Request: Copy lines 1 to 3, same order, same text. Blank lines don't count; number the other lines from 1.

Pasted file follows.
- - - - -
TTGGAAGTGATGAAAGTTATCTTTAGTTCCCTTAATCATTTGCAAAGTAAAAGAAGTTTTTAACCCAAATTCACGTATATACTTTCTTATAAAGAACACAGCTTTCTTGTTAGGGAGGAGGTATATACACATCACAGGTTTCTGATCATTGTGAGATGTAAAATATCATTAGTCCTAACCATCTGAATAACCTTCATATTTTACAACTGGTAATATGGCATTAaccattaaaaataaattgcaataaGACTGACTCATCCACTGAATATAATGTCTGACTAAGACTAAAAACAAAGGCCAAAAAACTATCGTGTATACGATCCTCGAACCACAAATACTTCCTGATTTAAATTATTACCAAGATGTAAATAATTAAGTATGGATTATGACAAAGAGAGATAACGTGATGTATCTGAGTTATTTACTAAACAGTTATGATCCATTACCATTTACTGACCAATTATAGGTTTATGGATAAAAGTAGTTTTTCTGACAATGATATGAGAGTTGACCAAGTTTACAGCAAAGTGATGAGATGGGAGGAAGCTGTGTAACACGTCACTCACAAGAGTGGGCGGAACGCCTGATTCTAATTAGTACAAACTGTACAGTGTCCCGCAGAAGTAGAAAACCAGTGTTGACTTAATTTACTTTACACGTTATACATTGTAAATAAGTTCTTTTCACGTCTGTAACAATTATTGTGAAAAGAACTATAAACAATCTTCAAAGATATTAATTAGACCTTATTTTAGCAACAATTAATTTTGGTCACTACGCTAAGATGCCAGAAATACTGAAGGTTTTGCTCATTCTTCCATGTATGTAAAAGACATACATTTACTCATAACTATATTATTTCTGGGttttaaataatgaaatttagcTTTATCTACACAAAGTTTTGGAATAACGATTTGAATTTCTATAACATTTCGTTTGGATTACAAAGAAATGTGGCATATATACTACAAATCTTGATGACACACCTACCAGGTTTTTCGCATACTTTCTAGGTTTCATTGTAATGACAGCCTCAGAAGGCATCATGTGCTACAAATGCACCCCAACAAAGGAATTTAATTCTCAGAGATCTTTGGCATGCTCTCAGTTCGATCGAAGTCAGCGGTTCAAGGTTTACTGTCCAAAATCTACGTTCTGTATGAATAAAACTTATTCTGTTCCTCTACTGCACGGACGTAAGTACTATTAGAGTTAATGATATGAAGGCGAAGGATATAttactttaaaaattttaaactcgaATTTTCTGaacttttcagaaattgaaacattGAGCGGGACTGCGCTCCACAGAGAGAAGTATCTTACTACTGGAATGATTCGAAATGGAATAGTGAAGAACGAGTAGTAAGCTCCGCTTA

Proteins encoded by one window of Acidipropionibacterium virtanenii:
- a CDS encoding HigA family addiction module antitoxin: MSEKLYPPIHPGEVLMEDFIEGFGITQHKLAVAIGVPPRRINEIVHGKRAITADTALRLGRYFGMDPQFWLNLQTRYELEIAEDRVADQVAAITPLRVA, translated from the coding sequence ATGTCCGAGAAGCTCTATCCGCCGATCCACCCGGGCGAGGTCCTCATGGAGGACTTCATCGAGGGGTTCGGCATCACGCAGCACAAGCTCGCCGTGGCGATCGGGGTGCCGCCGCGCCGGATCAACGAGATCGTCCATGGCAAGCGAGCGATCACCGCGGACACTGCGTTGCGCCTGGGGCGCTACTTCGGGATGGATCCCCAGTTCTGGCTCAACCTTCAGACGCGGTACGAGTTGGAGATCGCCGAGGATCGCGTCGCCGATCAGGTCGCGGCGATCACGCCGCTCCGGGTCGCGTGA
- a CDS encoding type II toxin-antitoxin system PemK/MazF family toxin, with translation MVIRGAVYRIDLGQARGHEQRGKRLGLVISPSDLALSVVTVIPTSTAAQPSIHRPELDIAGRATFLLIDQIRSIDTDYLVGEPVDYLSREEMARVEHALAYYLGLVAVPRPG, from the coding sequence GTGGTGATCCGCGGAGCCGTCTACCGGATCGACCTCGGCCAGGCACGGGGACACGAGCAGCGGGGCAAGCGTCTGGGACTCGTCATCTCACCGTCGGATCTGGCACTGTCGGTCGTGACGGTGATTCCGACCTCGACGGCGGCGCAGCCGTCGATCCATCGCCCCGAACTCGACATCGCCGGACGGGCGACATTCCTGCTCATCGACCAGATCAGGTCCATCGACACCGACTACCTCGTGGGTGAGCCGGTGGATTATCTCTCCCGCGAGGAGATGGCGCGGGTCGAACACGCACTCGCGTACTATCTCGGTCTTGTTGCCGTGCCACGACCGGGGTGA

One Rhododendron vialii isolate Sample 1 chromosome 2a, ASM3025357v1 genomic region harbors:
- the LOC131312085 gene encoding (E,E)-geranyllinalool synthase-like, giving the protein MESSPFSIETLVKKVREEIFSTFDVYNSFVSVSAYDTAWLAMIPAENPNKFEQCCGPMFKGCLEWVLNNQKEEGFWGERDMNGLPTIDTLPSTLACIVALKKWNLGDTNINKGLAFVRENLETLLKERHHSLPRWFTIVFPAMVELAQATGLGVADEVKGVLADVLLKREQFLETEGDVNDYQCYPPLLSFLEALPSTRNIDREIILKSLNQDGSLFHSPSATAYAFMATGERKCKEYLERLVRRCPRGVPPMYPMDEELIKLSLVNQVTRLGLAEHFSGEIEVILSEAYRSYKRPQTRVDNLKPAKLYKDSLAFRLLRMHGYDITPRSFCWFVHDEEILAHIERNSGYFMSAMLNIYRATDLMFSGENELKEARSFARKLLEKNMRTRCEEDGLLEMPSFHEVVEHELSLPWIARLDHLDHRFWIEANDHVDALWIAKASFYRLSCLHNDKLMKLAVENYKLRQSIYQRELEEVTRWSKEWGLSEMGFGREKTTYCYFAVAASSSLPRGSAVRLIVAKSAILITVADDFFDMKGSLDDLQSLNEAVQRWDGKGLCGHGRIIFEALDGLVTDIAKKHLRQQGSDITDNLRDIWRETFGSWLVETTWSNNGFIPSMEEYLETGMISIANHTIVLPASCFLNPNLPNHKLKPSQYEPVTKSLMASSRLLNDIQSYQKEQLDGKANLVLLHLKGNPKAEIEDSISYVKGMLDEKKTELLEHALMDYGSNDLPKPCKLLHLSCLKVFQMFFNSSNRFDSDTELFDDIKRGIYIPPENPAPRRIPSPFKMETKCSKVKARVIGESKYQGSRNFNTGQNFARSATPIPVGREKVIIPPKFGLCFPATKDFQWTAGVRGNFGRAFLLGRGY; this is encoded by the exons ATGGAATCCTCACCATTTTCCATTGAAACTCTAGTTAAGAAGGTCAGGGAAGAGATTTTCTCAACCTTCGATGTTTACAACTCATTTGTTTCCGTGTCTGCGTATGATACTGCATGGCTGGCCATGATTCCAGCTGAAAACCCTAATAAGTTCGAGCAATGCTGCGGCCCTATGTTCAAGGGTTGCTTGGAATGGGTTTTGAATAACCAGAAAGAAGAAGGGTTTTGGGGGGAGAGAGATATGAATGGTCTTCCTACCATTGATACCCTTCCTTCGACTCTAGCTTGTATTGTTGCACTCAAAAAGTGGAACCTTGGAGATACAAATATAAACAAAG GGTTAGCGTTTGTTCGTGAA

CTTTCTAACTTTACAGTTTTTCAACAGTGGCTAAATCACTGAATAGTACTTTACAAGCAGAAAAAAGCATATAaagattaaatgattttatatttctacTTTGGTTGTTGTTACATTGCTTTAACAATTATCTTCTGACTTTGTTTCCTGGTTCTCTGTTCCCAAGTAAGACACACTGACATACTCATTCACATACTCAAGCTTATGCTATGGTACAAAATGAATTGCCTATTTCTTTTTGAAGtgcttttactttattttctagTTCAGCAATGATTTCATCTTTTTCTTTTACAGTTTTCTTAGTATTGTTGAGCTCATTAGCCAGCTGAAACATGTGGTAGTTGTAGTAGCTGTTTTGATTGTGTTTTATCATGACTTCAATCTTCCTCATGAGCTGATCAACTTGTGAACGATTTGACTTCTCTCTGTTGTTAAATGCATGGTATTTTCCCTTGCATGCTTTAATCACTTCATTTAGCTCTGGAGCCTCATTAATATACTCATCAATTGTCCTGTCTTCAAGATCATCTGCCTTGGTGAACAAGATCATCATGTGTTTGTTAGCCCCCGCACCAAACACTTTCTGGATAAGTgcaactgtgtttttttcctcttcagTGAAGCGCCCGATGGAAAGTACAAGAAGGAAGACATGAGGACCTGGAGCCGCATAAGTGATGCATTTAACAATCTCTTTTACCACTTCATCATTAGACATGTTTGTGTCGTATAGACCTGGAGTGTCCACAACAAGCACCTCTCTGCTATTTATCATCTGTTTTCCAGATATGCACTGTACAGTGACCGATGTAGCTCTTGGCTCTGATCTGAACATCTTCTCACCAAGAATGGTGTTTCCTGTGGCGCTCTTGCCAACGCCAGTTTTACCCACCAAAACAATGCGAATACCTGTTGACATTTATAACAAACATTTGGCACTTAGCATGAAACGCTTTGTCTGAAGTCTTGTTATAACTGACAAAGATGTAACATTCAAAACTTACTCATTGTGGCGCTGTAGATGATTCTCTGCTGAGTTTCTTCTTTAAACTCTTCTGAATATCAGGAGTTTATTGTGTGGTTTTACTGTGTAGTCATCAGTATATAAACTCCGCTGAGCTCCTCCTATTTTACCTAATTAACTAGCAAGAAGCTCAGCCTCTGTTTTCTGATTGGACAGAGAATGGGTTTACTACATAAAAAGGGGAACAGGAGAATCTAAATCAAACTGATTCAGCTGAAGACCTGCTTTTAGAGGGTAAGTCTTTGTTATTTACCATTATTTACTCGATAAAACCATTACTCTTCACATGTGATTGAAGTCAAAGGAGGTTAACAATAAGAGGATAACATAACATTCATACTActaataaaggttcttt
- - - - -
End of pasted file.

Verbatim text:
TTGGAAGTGATGAAAGTTATCTTTAGTTCCCTTAATCATTTGCAAAGTAAAAGAAGTTTTTAACCCAAATTCACGTATATACTTTCTTATAAAGAACACAGCTTTCTTGTTAGGGAGGAGGTATATACACATCACAGGTTTCTGATCATTGTGAGATGTAAAATATCATTAGTCCTAACCATCTGAATAACCTTCATATTTTACAACTGGTAATATGGCATTAaccattaaaaataaattgcaataaGACTGACTCATCCACTGAATATAATGTCTGACTAAGACTAAAAACAAAGGCCAAAAAACTATCGTGTATACGATCCTCGAACCACAAATACTTCCTGATTTAAATTATTACCAAGATGTAAATAATTAAGTATGGATTATGACAAAGAGAGATAACGTGATGTATCTGAGTTATTTACTAAACAGTTATGATCCATTACCATTTACTGACCAATTATAGGTTTATGGATAAAAGTAGTTTTTCTGACAATGATATGAGAGTTGACCAAGTTTACAGCAAAGTGATGAGATGGGAGGAAGCTGTGTAACACGTCACTCACAAGAGTGGGCGGAACGCCTGATTCTAATTAGTACAAACTGTACAGTGTCCCGCAGAAGTAGAAAACCAGTGTTGACTTAATTTACTTTACACGTTATACATTGTAAATAAGTTCTTTTCACGTCTGTAACAATTATTGTGAAAAGAACTATAAACAATCTTCAAAGATATTAATTAGACCTTATTTTAGCAACAATTAATTTTGGTCACTACGCTAAGATGCCAGAAATACTGAAGGTTTTGCTCATTCTTCCATGTATGTAAAAGACATACATTTACTCATAACTATATTATTTCTGGGttttaaataatgaaatttagcTTTATCTACACAAAGTTTTGGAATAACGATTTGAATTTCTATAACATTTCGTTTGGATTACAAAGAAATGTGGCATATATACTACAAATCTTGATGACACACCTACCAGGTTTTTCGCATACTTTCTAGGTTTCATTGTAATGACAGCCTCAGAAGGCATCATGTGCTACAAATGCACCCCAACAAAGGAATTTAATTCTCAGAGATCTTTGGCATGCTCTCAGTTCGATCGAAGTCAGCGGTTCAAGGTTTACTGTCCAAAATCTACGTTCTGTATGAATAAAACTTATTCTGTTCCTCTACTGCACGGACGTAAGTACTATTAGAGTTAATGATATGAAGGCGAAGGATATAttactttaaaaattttaaactcgaATTTTCTGaacttttcagaaattgaaacattGAGCGGGACTGCGCTCCACAGAGAGAAGTATCTTACTACTGGAATGATTCGAAATGGAATAGTGAAGAACGAGTAGTAAGCTCCGCTTA

Proteins encoded by one window of Acidipropionibacterium virtanenii:
- a CDS encoding HigA family addiction module antitoxin: MSEKLYPPIHPGEVLMEDFIEGFGITQHKLAVAIGVPPRRINEIVHGKRAITADTALRLGRYFGMDPQFWLNLQTRYELEIAEDRVADQVAAITPLRVA, translated from the coding sequence ATGTCCGAGAAGCTCTATCCGCCGATCCACCCGGGCGAGGTCCTCATGGAGGACTTCATCGAGGGGTTCGGCATCACGCAGCACAAGCTCGCCGTGGCGATCGGGGTGCCGCCGCGCCGGATCAACGAGATCGTCCATGGCAAGCGAGCGATCACCGCGGACACTGCGTTGCGCCTGGGGCGCTACTTCGGGATGGATCCCCAGTTCTGGCTCAACCTTCAGACGCGGTACGAGTTGGAGATCGCCGAGGATCGCGTCGCCGATCAGGTCGCGGCGATCACGCCGCTCCGGGTCGCGTGA